LEAVE IT TO PEEVER
— Bumper sticker of the week: Gas, grass, or ass — no one rides for free.
— Quotes of the week: “Nothing that grieves us can be called little: by the eternal laws of proportion a child’s loss of a doll and a king’s loss of a crown are events of the same size.” Mark Twain
“There is no despair so absolute as that which comes with the first moments of our first great sorrow, when we have not yet known what it is to have suffered and be healed, to have despaired and recovered hope.” George Eliot
— The State of the Union:
• The union is at war, with no end in sight.
• Our jobs are traveling overseas. Hello, minimum wage.
• The Supreme Court has become a right-wing panel of babbling Christian soldiers.
• The environment is up for sale, and guess who’s buying it?
• Gas prices up, electricity prices up, heating oil up, our incomes, down.
• The rich are getting filthy rich, and the poor are getting filthy.
• Freedom's become just another word. Snoop Dog Bush is the new big dog on the block. He wants to know everything about everyone. You never know when one of us might turn into a terrorist.
• “We’re addicted to oil.” There’s an astute observation. The solution: Gee, maybe we should make cars that get better mileage. Another brilliant deduction. Man, this President is getting smart. Lurking below his mission to lower imported oil will be the raping of our environment, starting with the Alaskan Wildlife Refuge. Just you wait and see.
The State of the Union. We’re about to turn ourselves into one of the fanciest second rate powers in the world, compliments of King George. Since 9/11, he has effectively and methodically rewritten 200 years of tradition and law. With Samuel Auto recently added to the Supreme Court, King George has taken another giant leap forward in his ideological crusade to rule not just America, but the world.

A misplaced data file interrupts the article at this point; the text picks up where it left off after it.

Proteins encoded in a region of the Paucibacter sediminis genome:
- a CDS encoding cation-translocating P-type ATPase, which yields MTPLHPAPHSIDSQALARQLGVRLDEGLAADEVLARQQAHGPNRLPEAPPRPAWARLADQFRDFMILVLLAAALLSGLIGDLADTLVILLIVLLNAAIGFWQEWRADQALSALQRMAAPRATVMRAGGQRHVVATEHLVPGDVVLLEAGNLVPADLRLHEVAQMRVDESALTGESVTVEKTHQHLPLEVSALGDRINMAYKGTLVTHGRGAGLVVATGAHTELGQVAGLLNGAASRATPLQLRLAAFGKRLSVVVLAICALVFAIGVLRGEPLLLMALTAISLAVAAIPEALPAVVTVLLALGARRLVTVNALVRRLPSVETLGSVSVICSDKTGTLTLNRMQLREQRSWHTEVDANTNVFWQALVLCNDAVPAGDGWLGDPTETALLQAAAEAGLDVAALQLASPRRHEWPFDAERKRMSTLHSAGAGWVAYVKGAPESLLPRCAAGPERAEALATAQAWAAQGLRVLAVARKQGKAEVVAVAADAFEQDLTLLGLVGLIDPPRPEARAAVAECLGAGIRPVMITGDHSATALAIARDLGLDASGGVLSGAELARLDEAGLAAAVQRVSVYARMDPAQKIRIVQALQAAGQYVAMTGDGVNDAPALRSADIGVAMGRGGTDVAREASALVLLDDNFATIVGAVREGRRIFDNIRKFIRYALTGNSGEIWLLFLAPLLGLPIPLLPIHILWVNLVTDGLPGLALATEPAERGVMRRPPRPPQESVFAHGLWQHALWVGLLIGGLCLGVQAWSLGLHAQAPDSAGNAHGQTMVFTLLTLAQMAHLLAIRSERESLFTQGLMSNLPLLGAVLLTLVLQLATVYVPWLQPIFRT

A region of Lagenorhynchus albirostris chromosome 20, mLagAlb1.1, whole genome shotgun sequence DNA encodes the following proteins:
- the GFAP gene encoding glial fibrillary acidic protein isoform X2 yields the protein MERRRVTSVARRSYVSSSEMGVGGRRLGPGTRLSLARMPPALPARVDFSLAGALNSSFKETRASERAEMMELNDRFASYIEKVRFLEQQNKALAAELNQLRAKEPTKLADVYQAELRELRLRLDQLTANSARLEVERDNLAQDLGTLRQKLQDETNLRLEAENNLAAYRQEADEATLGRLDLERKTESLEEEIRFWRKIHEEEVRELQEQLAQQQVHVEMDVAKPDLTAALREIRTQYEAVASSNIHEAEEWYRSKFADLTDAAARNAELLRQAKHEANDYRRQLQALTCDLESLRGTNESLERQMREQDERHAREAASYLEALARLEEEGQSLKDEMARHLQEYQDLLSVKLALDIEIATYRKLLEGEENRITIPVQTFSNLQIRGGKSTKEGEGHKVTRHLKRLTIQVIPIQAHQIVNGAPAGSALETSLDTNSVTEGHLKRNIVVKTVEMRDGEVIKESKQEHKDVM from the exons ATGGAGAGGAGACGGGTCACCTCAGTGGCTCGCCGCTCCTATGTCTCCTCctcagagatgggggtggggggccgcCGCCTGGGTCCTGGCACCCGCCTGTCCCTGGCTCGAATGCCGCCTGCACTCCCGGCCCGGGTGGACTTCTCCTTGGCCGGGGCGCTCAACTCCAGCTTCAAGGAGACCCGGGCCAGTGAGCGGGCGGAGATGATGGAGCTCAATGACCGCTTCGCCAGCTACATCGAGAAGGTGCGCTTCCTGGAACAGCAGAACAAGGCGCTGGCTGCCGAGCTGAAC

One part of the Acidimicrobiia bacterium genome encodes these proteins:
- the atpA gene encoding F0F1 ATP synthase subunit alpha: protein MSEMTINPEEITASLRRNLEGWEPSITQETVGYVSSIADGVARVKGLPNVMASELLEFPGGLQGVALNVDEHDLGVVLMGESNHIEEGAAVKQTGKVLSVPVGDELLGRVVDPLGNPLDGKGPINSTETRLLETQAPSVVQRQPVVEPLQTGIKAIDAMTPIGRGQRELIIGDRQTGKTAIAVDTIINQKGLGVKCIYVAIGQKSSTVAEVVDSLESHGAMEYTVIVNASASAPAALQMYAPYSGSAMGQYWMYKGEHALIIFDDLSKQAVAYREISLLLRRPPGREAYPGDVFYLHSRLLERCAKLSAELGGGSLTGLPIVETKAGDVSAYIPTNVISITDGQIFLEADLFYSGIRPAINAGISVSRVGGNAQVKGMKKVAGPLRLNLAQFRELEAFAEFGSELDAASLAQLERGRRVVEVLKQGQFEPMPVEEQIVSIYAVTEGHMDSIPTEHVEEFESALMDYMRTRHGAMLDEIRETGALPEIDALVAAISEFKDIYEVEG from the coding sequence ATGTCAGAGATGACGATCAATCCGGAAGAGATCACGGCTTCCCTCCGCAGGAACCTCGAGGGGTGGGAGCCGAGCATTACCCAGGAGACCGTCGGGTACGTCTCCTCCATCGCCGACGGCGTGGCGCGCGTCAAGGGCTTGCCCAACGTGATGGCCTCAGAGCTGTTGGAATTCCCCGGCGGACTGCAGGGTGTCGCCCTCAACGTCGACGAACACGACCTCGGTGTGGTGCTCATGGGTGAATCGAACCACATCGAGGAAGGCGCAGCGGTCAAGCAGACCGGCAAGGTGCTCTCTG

— Death and Dying:
• It’s not the death that’s so bad, it’s the dying part that really hurts.
• I’ve been on death's doorstep, and I ain’t anxious to go back.
• With the certainty of death, there is a craziness that can develop while waiting for it. A fear that it lurks just around every corner, waiting to pounce on us at the most opportune time. This fear stops many people from living. It produces the living dead. Zombies.
• Death with dignity should be the least we can do for the dying.
• Death is a hard thing to comprehend until it touches someone we love.
• It is worthwhile to think about what you would want written on your tombstone. It may cause you to make some necessary changes. You surely don’t want anyone looking in that casket saying, “There lies a real asshole.”
— Katrina exposed the poor for all to see: When it’s all said and done, Hurricane Katrina laid open a festering wound which most of us would prefer not to see. The poor in America are many. The poor in America are suffering. The poor in America have been left behind. In New Orleans, that happened literally. No one thought to ask how a poor person could evacuate. Was racism a part of FEMA’s inept response? Of the Bush administration's inept response? Of Congress' slow response? All were much faster to respond to 9/11’s attack on the country's number one financial center. Is it racism? Government ineptness? Lack of leadership? Lack of sympathy — compassion for the poor? Are we that far out of touch with those less fortunate than ourselves? Barbara Bush, the President's mother, demonstrated this divide when commenting on the evacuees streaming into the Houston Astrodome. "And so many of the people in the arena here, you know, were underprivileged anyway, so this — this is working out very well for them.” I would say, all things being equal, which they never are, this was an unfortunate wake-up call. Rebuilding New Orleans will be nothing compared to the work that needs to be done repairing our national psyche. We need someone to stand up for the poor in the spirit of Martin Luther King, Jr. It is no longer adequate or just to sit at the same lunch counter with the rich man. It is time to order the meal.